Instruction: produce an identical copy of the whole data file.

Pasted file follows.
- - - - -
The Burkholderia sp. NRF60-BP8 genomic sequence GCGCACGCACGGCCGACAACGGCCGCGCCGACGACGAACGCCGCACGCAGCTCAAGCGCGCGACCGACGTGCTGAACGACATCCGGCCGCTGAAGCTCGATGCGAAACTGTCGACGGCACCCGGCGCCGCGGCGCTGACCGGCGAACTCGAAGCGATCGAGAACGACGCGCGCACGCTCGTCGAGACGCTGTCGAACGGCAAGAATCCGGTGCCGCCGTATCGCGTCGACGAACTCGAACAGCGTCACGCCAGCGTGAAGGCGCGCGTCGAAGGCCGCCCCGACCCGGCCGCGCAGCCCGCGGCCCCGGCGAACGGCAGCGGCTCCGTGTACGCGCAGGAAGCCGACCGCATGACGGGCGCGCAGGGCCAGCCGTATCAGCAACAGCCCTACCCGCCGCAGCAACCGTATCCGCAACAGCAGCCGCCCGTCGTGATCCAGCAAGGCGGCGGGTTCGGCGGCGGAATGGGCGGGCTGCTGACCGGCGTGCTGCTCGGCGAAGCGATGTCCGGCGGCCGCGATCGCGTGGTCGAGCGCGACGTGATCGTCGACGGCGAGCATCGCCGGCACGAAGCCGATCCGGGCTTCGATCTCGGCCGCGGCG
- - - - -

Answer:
The Burkholderia sp. NRF60-BP8 genomic sequence GCGCACGCACGGCCGACAACGGCCGCGCCGACGACGAACGCCGCACGCAGCTCAAGCGCGCGACCGACGTGCTGAACGACATCCGGCCGCTGAAGCTCGATGCGAAACTGTCGACGGCACCCGGCGCCGCGGCGCTGACCGGCGAACTCGAAGCGATCGAGAACGACGCGCGCACGCTCGTCGAGACGCTGTCGAACGGCAAGAATCCGGTGCCGCCGTATCGCGTCGACGAACTCGAACAGCGTCACGCCAGCGTGAAGGCGCGCGTCGAAGGCCGCCCCGACCCGGCCGCGCAGCCCGCGGCCCCGGCGAACGGCAGCGGCTCCGTGTACGCGCAGGAAGCCGACCGCATGACGGGCGCGCAGGGCCAGCCGTATCAGCAACAGCCCTACCCGCCGCAGCAACCGTATCCGCAACAGCAGCCGCCCGTCGTGATCCAGCAAGGCGGCGGGTTCGGCGGCGGAATGGGCGGGCTGCTGACCGGCGTGCTGCTCGGCGAAGCGATGTCCGGCGGCCGCGATCGCGTGGTCGAGCGCGACGTGATCGTCGACGGCGAGCATCGCCGGCACGAAGCCGATCCGGGCTTCGATCTCGGCCGCGGCG